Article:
children want choice, and I think it is a case of making sure we
invest in grammar schools and academies. It is doing it by the
backdoor, isn't it? If you say it is the same grammar
school but is ten miles away and will have independent teachers, can
you see it as part of the main Ysgol y Berwyn it I will be
controlled by the head teacher and grammar-school itself.
It could be. The distances could well be a problem. Our Grammar
School, for instance, is in a fine spot where it is at the moment, so
there may be an argument of moving the school gradually. Why not just
abolished the 1998 band and say, let's do this up front and have a
new grammar schools? A number of us would say yes to
that. In including yourself? including myself. But that is not
Government policy. Why do think the whole idea of our education policy
to give parents more choice is good and I think grammar-school is part
of that. Darren Cowell, argue in favour of
grammar schools? Nor, I am not, and in Torbay we had
grammar schools in the 1970s, when there was a very strong campaign to
obtain them against the Labour Government's then wishes. You we
like to see the Torquay Grammar has become part of mainstream
schooling? Absolute life. But, sadly, the
direction of travel in education at the moment with the roll-out of
academies and the number of schools that became a cannabis, the
influence of local authorities and councillors on those schools is
rapidly diminishing. One is it you do not like? Is it
right that 11-year-olds should be put under such pressure?
I think there is a lot of pressure throughout the curriculum now, I
don't think the eleven-plus is a problem. What I was going to come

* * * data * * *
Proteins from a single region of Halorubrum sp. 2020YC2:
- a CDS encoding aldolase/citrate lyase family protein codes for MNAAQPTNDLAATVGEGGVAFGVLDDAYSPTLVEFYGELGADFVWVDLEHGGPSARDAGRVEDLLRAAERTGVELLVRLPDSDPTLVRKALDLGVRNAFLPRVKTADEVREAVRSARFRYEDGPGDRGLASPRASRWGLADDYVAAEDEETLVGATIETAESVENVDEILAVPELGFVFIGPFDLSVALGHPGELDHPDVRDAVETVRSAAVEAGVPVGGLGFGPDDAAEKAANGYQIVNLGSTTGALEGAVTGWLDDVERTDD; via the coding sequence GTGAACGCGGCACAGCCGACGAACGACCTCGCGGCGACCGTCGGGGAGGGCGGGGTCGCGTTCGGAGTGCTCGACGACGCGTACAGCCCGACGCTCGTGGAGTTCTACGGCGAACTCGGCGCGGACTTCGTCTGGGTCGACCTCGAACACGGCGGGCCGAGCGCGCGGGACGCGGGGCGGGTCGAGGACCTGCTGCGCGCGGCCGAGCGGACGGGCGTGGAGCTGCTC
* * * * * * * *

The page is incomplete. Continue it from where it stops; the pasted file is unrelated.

back on is that the whole education policy is to get parents more
choice and governors choice on how to run their schools. If there is
an area, where there is division, I think in the past we did not invest
enough in secondary education but now we're making sure it is there.
That the is a valid point Monk, because in Torbay we had huge
investment in grammar schools at the expense of the secondary
moderns. We now have a situation where we
have a brand new school in Torbay, a community college, and it is
interesting that grammar schools are showing an interest in that
campus. We now have our regular round-up of
The Defence Secretary came to Plymouth to sign a multi-million-
pound contract which will secured 1,300 jobs.
This will be a our sole location for deep maintenance of submarines.
The States of Jersey announced they will plead -- pay compensation to
victims of historical told abyss. They are people in St Denis
discovered the incinerator plant for their doorstep will go ahead
after the Government won its appeal. The campaigners say they have not
given up. A wave will continue to raise however much money we have to
to carry on the fight. -- we will continue. A centre-right
think-tank administers to reconsider plans for a badger cull.
And that the Prime Minister made the case for the pasty tax. A I a r
pasty eater myself, I go to Cornwall on holiday.
What will Cornwall's MPs queued up to defend at the County's signature
dish. -- whilst Cornwall's MPs. There is Stephen Gilbert enjoying
his pasty. Let's talk about badgers. Neil, you
are in favour of culling badgers. Does this move why you?
-- worry you? A well, we had clear support from
the Secretary of State in the House when she talked about pilot calls.
There is disease in cattle and wildlife that we are trying to take
disease out of the cattle whilst we still have the disease in badgers.
We have to control them. It look slightly this may be reconsidered
now. I'd do not think we will. We have
decided to have the pilot calls that has been suggested, and as
soon as that has finished we will go through to that.
Darren Cowell, are you in favour of it? A be like them to consider a
badger cull, I have always been opposed to it, but the fact we have
a potential for these pilot schemes the likelihood is they will proceed.
The evidence will be that further culling will not occur.